Why have one Eliza when you can have two?

Life is full of revelations. In my case, this revelation is a slow realisation of the blatantly obvious.

I’ve been fretting over the instructions for a two-wavelength Eliza. These instructions will involve soldering and flash stuff like that. It’s OK for those who solder for pleasure, and who are at one with the finer points of electrical connections, but most Eliza-makers are happy to avoid unnecessary complications.

So, applying the KISS (keep it simple, stupid), I offer this pronouncement:

Make two Elizas (or Daffodils), one with the ~670nm LED strip and the other with a longer wavelength. While 810nm is the fashionable one, it has been difficult to get, whereas 850nm is much easier to find.

Then use the two light hats in sequence, one immediately following the other. I tend to use the ~670nm first, then the longer wavelength second. I’m not sure that it makes much difference which goes first, as long as one quickly follows the other.

The Goldilocks Effect…less is more.

I’ve had a few queries about using high powered LEDs, the logic being that if low powered LED strips can improve the health of neurons, then lots of low powered LEDs or high powered LEDs will do a better job. If only it were that simple…

Prof John Mitrofanis and others have shown very clearly that there is a Goldilocks Effect. They use a more scientific term, but it is the same thing.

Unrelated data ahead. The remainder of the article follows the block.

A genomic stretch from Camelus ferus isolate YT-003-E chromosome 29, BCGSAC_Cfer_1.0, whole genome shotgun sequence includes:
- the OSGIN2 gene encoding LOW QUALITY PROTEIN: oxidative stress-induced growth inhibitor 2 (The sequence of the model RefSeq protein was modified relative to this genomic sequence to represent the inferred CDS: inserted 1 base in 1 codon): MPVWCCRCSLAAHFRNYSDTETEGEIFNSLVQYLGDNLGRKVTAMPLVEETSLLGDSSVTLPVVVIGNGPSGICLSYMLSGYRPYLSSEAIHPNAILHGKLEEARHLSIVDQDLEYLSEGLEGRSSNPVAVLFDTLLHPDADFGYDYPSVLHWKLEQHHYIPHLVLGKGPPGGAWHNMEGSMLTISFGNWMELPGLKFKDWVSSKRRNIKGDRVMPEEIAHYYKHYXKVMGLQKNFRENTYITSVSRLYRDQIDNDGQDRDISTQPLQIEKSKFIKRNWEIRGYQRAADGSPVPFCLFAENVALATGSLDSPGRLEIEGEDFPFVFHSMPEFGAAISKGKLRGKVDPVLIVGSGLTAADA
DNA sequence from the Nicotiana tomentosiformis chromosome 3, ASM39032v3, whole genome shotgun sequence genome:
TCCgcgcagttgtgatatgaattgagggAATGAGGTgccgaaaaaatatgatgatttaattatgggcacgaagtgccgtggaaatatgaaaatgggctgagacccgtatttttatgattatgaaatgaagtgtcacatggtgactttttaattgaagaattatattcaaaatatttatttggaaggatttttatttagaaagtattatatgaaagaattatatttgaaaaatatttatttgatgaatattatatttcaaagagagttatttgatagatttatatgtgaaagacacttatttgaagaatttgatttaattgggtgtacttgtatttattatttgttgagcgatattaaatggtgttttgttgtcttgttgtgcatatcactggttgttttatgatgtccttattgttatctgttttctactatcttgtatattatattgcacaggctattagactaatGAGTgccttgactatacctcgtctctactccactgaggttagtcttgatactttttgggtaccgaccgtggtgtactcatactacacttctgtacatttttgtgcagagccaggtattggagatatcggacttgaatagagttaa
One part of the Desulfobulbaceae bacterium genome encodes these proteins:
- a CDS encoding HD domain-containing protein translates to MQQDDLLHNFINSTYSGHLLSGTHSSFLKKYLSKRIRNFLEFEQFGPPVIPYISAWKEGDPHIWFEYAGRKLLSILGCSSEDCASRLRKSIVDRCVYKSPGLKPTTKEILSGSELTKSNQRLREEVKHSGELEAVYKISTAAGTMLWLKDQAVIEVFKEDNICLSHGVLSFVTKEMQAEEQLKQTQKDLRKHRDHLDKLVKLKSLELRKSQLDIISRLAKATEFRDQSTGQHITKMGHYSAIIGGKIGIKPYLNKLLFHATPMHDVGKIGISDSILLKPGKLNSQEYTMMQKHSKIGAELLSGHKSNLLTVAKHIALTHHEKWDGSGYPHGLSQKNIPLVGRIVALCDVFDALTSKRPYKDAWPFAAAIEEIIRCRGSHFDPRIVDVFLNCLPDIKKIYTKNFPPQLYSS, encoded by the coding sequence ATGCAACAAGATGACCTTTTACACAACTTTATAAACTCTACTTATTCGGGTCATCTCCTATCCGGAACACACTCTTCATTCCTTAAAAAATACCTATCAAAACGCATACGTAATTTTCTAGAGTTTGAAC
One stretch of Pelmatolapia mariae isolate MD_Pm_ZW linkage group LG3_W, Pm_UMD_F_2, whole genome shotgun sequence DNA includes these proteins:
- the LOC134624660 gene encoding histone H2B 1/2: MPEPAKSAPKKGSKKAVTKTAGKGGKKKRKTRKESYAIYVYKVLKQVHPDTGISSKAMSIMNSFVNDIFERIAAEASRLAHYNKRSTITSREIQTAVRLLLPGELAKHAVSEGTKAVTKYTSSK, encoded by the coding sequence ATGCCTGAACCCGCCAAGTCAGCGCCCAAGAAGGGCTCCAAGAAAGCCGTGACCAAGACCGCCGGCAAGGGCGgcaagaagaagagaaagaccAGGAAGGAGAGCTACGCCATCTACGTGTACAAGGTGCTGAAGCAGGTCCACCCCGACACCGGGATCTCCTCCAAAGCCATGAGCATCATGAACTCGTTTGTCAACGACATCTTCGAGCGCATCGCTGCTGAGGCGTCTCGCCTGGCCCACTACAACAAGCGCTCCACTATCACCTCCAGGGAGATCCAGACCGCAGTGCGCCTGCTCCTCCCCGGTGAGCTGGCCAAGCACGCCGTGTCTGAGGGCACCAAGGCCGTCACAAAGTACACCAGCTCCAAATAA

1. Too little red/near-infrared light doesn’t do very much at all.

2. Too much red/near-infrared light can cause problems for the neurons.

3. The just-right amount of red/near-infrared light is perfect.

Prof John and his team have been able to define the “just-right” dose at the neuronal level in mice. But we have no such knowledge for humans. So we have to be cautious. Very cautious.

So, please don’t use high powered LEDs. Start at a low level of red light exposure, as we have done.

Remember that we are at the very beginning of understanding of trans-cranial lights. There continues to be wonderful research work being done and as it appears, I’ll let you know if and how this changes the approach to DIY light hats.

What I do know at this stage is: Less Is More.

Daffodil vs Eliza light hats

It is wonderful to hear about more Eliza light hats being made out of buckets. Those buckets sure are useful things.

I’ve heard from two people who are using plant pots. I did try using plant pots early on in my experiments, but the ones I bought had sloped or curved sides and I found it difficult to secure the LED strip without contorting it into a place it didn’t really want to be. However, others have been more successful, which is wonderful.

I had serious discussions with the first person to create a light hat from a plant pot.The topic was the appropriate name for the plant-pot-based light hat.

It clearly could not be Eliza because there was no bucket involved.

We agreed on Daffodil.

Click here for instructions to make your own Eliza light hat (or Daffodil)

Click here for information about tracking your progress.